Real estate trends have been a bit unexpected, starting with the pandemic, and continuing through 2021. While there was early caution over COVID-19 slowing real estate activity, demand in many communities has risen. At the same time, economic uncertainty kept many homeowners in place, especially those that refinanced with historically low interest rates, creating a shortage in inventory. Supply chain woes slowed new construction. Yet, people continue to look for new homes, with high demand expected to continue, even as interest rates rise. Lets take a look at state and local data over the past year.
When the home buying process gets to the point of a serious offer, it is kind of an exciting thrill ride of ups and downs until closing. One of the big variables that can throw a monkey wrench in the works is when the appraisal comes in lower than the accepted offer. This can leave a seller feeling like they paid more for a home than it’s worth, or they must scramble to make up the difference with extra funds or the deal may fall through.
Right now, appraisals are based on comparable sales that closed when prices were lower. In a rising market, comps can’t keep up with home sale prices in a competitive market, so values may be lower than expected. If you have a gap between your loan amount, you may be asked to come up with a larger downpayment.
But don’t despair, you have several options:
Baby boomers are seeking a simpler life and an easier to take care of home. However, this means moving into a lower priced housing market traditionally sought by young families. In an already fiercely competitive market, this makes home buying a challenge for everyone—boomers, and younger buyers alike.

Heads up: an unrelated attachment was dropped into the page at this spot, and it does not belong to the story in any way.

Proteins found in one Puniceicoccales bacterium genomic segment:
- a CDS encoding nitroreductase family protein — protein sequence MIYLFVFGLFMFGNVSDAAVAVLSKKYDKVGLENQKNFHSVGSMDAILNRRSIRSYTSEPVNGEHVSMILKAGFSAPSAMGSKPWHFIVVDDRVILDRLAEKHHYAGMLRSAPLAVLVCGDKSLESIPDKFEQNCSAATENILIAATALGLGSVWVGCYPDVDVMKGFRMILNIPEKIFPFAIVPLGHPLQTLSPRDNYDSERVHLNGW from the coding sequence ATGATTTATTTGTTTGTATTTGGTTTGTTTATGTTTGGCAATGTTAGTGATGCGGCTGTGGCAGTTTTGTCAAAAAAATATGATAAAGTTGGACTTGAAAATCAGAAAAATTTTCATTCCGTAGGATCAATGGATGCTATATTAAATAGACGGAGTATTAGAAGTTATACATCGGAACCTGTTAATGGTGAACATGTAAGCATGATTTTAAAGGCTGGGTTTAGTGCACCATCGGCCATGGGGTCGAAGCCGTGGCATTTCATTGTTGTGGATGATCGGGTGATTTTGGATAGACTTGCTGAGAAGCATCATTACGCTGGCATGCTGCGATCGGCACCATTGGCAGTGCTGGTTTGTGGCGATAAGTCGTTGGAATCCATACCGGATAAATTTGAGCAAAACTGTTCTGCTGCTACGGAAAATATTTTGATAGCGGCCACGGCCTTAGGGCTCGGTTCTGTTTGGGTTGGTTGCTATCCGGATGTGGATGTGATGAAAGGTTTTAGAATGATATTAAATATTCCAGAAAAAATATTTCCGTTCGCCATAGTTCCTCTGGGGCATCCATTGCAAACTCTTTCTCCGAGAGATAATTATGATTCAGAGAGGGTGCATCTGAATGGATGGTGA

Nearly 78% of all home mortgages created last year were for a 30-year term, according to the Urban Institute. But have you ever considered a 20-year term? A shorter term will save tons in interest payments, and you will build equity faster and be mortgage free sooner, even though you will pay a bit more monthly. New proposed legislation could help first-time homebuyers reduce the cost of a 20-year mortgage or provide down payment help.
Here’s what you need to know if you’re considering a 20-year mortgage:
Whether you are selling or just curious about its value, it’s crucial to know your property’s worth—and if your real estate investment has improved during your tenure. You can get some basic information online. Drilling down that magic number can help you decide if you should sell and what you might gain from doing so.